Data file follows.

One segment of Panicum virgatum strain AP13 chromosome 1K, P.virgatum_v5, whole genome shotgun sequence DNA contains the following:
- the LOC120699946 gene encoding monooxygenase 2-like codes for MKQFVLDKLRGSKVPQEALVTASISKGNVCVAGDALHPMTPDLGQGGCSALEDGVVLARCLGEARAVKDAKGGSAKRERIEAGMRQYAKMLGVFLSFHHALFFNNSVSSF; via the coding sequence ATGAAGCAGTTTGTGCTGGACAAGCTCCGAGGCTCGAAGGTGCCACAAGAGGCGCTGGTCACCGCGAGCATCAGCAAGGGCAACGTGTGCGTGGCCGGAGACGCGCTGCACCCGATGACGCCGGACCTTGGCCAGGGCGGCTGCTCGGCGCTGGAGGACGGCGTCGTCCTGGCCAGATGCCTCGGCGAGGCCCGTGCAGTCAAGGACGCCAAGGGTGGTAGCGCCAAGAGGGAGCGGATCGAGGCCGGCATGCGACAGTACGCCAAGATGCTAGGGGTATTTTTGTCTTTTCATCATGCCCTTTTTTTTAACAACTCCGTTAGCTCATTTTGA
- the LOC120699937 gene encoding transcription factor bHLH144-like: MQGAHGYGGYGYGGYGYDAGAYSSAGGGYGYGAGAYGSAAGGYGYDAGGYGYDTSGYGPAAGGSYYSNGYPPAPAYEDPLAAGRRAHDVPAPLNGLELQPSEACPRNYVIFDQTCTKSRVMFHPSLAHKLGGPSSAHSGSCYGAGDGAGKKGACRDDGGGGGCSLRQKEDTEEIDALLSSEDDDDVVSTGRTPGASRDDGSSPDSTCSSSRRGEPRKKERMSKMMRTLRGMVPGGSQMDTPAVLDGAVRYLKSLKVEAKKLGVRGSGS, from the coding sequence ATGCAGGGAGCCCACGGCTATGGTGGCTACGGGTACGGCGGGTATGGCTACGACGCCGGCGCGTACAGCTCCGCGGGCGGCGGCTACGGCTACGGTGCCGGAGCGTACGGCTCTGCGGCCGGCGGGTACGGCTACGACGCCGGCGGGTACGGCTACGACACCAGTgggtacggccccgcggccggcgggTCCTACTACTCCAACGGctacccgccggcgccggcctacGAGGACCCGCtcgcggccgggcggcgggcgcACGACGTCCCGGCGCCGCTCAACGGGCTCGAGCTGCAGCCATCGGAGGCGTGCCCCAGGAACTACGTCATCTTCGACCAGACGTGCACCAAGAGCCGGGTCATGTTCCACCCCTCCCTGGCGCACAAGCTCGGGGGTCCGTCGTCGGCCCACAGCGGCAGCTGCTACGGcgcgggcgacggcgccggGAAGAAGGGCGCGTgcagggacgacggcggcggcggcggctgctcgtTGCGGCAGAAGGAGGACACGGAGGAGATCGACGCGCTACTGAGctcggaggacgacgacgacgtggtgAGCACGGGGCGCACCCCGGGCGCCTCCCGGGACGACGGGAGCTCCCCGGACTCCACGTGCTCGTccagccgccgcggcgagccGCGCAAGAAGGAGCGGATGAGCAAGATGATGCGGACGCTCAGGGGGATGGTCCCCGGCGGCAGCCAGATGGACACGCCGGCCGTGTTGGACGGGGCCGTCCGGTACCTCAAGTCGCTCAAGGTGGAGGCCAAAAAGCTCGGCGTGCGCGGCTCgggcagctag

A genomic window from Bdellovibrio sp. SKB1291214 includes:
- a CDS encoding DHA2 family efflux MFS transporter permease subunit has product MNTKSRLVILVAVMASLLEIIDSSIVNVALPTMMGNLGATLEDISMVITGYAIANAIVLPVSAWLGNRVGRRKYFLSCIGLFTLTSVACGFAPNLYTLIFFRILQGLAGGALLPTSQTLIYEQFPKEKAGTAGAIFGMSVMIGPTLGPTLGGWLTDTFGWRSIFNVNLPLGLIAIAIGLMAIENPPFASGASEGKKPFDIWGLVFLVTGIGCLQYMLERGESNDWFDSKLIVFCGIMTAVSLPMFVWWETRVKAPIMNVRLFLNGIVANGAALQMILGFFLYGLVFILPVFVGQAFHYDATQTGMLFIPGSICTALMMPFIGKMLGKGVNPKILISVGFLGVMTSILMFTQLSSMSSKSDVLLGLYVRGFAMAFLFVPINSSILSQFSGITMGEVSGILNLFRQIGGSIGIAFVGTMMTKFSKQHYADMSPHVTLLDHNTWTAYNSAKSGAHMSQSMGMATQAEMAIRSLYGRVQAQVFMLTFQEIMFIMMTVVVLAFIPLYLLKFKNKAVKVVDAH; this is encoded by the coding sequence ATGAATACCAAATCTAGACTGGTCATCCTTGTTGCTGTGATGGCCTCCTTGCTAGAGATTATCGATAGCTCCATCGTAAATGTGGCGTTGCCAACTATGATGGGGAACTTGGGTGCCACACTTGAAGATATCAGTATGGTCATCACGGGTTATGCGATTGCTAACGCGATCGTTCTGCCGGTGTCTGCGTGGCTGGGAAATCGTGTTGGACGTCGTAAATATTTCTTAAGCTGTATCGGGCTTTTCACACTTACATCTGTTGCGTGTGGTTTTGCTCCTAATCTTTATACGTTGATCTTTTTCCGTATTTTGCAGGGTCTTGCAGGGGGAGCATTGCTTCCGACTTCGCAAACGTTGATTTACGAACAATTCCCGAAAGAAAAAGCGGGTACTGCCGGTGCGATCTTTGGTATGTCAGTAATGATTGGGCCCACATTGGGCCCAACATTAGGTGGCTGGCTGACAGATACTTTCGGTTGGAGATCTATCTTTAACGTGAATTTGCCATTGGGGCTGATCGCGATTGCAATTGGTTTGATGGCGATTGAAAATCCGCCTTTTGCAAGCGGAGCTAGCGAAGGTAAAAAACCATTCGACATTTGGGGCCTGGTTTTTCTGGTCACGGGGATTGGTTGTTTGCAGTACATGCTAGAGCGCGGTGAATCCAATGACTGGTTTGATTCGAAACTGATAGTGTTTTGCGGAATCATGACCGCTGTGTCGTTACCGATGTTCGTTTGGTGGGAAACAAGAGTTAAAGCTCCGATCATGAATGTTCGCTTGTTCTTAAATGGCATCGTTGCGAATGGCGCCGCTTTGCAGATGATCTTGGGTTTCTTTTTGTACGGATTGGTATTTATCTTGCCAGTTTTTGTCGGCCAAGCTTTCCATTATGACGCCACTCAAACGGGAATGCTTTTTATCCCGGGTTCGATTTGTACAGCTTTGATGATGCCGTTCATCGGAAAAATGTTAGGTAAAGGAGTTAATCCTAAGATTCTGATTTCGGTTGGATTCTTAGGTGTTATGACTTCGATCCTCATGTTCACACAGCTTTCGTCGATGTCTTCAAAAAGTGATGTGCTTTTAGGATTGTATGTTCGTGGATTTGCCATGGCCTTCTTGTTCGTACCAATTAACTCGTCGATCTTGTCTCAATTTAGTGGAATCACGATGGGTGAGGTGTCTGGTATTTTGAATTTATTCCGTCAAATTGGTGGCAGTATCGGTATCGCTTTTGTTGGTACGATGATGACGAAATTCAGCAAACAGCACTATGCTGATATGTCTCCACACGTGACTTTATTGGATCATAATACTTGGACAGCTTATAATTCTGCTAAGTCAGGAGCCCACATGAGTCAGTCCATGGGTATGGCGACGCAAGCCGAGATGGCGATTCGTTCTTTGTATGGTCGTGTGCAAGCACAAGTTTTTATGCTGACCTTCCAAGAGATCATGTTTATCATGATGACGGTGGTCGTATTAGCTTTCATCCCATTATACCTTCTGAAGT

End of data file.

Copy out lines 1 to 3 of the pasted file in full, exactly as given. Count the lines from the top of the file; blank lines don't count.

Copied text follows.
One segment of Panicum virgatum strain AP13 chromosome 1K, P.virgatum_v5, whole genome shotgun sequence DNA contains the following:
- the LOC120699946 gene encoding monooxygenase 2-like codes for MKQFVLDKLRGSKVPQEALVTASISKGNVCVAGDALHPMTPDLGQGGCSALEDGVVLARCLGEARAVKDAKGGSAKRERIEAGMRQYAKMLGVFLSFHHALFFNNSVSSF; via the coding sequence ATGAAGCAGTTTGTGCTGGACAAGCTCCGAGGCTCGAAGGTGCCACAAGAGGCGCTGGTCACCGCGAGCATCAGCAAGGGCAACGTGTGCGTGGCCGGAGACGCGCTGCACCCGATGACGCCGGACCTTGGCCAGGGCGGCTGCTCGGCGCTGGAGGACGGCGTCGTCCTGGCCAGATGCCTCGGCGAGGCCCGTGCAGTCAAGGACGCCAAGGGTGGTAGCGCCAAGAGGGAGCGGATCGAGGCCGGCATGCGACAGTACGCCAAGATGCTAGGGGTATTTTTGTCTTTTCATCATGCCCTTTTTTTTAACAACTCCGTTAGCTCATTTTGA
- the LOC120699937 gene encoding transcription factor bHLH144-like: MQGAHGYGGYGYGGYGYDAGAYSSAGGGYGYGAGAYGSAAGGYGYDAGGYGYDTSGYGPAAGGSYYSNGYPPAPAYEDPLAAGRRAHDVPAPLNGLELQPSEACPRNYVIFDQTCTKSRVMFHPSLAHKLGGPSSAHSGSCYGAGDGAGKKGACRDDGGGGGCSLRQKEDTEEIDALLSSEDDDDVVSTGRTPGASRDDGSSPDSTCSSSRRGEPRKKERMSKMMRTLRGMVPGGSQMDTPAVLDGAVRYLKSLKVEAKKLGVRGSGS, from the coding sequence ATGCAGGGAGCCCACGGCTATGGTGGCTACGGGTACGGCGGGTATGGCTACGACGCCGGCGCGTACAGCTCCGCGGGCGGCGGCTACGGCTACGGTGCCGGAGCGTACGGCTCTGCGGCCGGCGGGTACGGCTACGACGCCGGCGGGTACGGCTACGACACCAGTgggtacggccccgcggccggcgggTCCTACTACTCCAACGGctacccgccggcgccggcctacGAGGACCCGCtcgcggccgggcggcgggcgcACGACGTCCCGGCGCCGCTCAACGGGCTCGAGCTGCAGCCATCGGAGGCGTGCCCCAGGAACTACGTCATCTTCGACCAGACGTGCACCAAGAGCCGGGTCATGTTCCACCCCTCCCTGGCGCACAAGCTCGGGGGTCCGTCGTCGGCCCACAGCGGCAGCTGCTACGGcgcgggcgacggcgccggGAAGAAGGGCGCGTgcagggacgacggcggcggcggcggctgctcgtTGCGGCAGAAGGAGGACACGGAGGAGATCGACGCGCTACTGAGctcggaggacgacgacgacgtggtgAGCACGGGGCGCACCCCGGGCGCCTCCCGGGACGACGGGAGCTCCCCGGACTCCACGTGCTCGTccagccgccgcggcgagccGCGCAAGAAGGAGCGGATGAGCAAGATGATGCGGACGCTCAGGGGGATGGTCCCCGGCGGCAGCCAGATGGACACGCCGGCCGTGTTGGACGGGGCCGTCCGGTACCTCAAGTCGCTCAAGGTGGAGGCCAAAAAGCTCGGCGTGCGCGGCTCgggcagctag